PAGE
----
Is The Five-Hour Workday On The Horizon And Can It Actually Work?
If there is one aspect about giving ourselves to the daily grind that really makes all of this working-for-a-living business a steaming pile of gazelle crap it’s that we have to be on the clock all damn day, five days a week. This means slaving away from morning until the early evening hours in pursuit of the paycheck that all of us need to keep the rent paid, the lights on and plenty of beer in the fridge.
But it sucks major ass to dedicate the majority of our time on this planet to a job just to afford a life where not much L-I-V-I-N is getting done.
Most would agree that it would be nice to put in fewer hours and still make the same money, so we could devote extra time to other projects, leisure or even family. Just imagine going to the office this morning at 8am knowing that your ass was as good as gone right after lunch. What would you do with yourself? One thing is sure, you would probably be a happier camper while sweating it out there for a few hours, and you might even become a more productive employee.
Some companies, like German-based Digital Enabler, are already experimenting with the concept of the five-hour workday. The idea is that workers will roll up their sleeves and focus on the tasks at hand if they are given a shorter window for which to complete them. It’s kind of like, “okay boys, let’s just knock this stuff out really quick so we can get the hell out of here and go have some fun.”
A recent piece in the Wall Street Journal indicates that the company’s CEO, Lasse Rheingans, recently implemented a shorter workday as a means for motivating employees and making them more productive.
But there is a list of rules that must be adhered to for this idea to work.
For starters, everyone must give up their cell phones – they are not permitted in the production area – and there is absolutely no social media browsing or office socializing. Anyone wanting to discuss the game, gossip or any of that other shit that is typically done in the early morning hours before workers slip into a groove, must wait until the day is done. Digital Enabler’s employees start work at 8am and they grind it out until 1pm. That would be especially welcomed now that Daylight Savings time is over and it’s officially getting dark at 5:30 every evening.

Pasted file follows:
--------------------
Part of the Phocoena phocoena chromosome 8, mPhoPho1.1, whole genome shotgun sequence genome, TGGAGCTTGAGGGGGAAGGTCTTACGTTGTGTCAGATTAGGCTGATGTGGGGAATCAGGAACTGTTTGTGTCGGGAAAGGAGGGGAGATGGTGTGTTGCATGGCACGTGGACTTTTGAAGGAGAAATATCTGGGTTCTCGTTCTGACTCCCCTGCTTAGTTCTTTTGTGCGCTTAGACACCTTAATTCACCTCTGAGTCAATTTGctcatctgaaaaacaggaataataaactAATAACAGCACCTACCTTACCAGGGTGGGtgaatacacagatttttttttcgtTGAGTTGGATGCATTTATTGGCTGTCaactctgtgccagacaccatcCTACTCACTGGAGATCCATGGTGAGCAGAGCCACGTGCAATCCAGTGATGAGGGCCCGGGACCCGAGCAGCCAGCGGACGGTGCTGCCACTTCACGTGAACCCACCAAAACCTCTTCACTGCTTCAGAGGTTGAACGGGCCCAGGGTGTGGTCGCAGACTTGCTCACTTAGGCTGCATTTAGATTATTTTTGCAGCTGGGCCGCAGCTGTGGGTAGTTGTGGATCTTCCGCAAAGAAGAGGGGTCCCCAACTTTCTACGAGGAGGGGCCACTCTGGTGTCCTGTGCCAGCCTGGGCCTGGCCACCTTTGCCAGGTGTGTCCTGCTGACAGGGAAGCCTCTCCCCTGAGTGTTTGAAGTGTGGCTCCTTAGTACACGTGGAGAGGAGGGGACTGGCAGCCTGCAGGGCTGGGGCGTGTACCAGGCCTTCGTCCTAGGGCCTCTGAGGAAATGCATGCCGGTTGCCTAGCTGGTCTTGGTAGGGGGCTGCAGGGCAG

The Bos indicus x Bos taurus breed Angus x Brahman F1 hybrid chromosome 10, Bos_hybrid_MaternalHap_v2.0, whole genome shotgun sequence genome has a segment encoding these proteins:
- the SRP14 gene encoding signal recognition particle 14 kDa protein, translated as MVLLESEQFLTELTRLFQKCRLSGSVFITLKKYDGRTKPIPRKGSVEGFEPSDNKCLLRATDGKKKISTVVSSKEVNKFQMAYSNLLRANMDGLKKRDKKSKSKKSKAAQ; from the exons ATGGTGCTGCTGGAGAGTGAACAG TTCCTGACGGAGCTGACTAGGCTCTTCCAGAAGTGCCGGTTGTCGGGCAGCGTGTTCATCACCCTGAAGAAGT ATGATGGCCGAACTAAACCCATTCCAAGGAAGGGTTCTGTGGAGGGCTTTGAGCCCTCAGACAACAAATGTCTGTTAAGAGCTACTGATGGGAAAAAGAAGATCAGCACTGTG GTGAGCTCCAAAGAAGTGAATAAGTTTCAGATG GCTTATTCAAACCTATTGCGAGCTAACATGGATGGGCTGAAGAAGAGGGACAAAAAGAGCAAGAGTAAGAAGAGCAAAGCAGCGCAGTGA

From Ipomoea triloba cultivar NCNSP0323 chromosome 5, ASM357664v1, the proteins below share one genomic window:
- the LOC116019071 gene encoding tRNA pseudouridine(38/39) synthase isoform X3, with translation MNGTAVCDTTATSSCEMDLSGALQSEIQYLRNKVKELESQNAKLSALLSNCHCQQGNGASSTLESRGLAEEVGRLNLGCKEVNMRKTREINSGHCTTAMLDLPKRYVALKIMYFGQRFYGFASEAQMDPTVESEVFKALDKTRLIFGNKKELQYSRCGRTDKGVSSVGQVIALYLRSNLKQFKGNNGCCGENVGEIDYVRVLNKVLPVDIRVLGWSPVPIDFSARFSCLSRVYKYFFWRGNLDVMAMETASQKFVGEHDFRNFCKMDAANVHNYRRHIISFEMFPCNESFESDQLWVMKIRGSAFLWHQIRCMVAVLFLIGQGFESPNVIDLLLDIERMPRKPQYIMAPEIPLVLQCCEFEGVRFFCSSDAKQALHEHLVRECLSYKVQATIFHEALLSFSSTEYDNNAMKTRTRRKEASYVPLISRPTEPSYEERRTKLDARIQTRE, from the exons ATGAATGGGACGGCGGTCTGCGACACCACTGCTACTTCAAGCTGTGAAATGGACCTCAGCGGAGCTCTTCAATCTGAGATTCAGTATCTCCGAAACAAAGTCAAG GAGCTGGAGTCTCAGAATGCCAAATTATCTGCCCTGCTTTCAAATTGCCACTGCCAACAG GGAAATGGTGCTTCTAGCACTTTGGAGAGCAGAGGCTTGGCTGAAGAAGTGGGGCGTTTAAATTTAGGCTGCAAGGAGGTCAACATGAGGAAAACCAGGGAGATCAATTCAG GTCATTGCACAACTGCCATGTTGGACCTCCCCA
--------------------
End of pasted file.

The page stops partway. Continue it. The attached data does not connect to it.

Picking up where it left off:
So far, Rheingans says employees seem happier, and they are cranking out higher quality work for clients. The CEO is hopeful that a shorter day will also prevent workers from burning out and enduring mental health issues as a result.
But workers all over the world (especially in the United States) are still so locked inside of that old school “got to work, work, work,” mentality that it could be challenging to make the transition from 8-12 hour days to five hours and done. This is something that might be especially difficult for the older generations to grasp without their heads spinning off their shoulders.
And there are definitely some problems when it comes to getting workers completely on board. For example, many of them are experiencing added stress because they feel like they have to complete 8 hours of work in a shorter period. Some even complain that it is difficult not being able to text and talk with family members for five hours at a time. But other than that, it seems to be working.
The concept of the five-hour workday was not Rheingans’ idea. He borrowed it from Stephan Aarstol, the CEO of Tower Paddle Boards.
Last year, Aarstol wrote a column for Thrive Global saying that a shorter workday was the best way to ensure employees were always at the top of their game.
“Just because you’re at your desk for eight hours doesn’t mean you’re being productive,” he said. “Even the best employees probably only accomplish two-to-three hours of actual work. The five-hour day is about managing human energy more efficiently by working in bursts over a shorter period.”
In the beginning, Aarstol said, the five-hour day worked like a charm. But then something happened, and it began to fall apart. A recent article from Forbes suggests that Tower Paddle Boards’ “employees enjoyed their time off a little too much,” so now, shorter days are only done during the summer months.
Considering that there isn’t shit to do in the winter anyway, we think that is a relatively fair trade-off.
But is this something that companies in the United States could ever embrace without the fear that it might bankrupt them? Maybe, but it all depends on the type of business. Fortunately, there is a broader gig economy now than ever before, which makes it easier for people to work fewer hours or keep schedules lighter when necessary. It’s an idea that we could see become increasingly more popular with the younger generations. These folks are more focused on wellness and maintaining balance in their lives than the blue-collar grinders that came before them.
Still, there is some concern that the average customer might not dig this idea at all. People like to think that there is at least someone sitting behind a computer someplace that can help them with a problem if one should arise. Nobody, and we’re talking nobody wants to wait for service just because a company subscribes to a shorter workday. These issues could be solved by creating additional shifts, but probably not without totally zapping a company’s bottom line. And will workers enjoy five-hour workdays so much more than the traditional eight? Probably not if they are all of a sudden held to a higher standard of discipline around the office – limited bathroom breaks and no idle chatting — in order to get it. Workers enjoy fucking off way too much for that kind of sacrifice.
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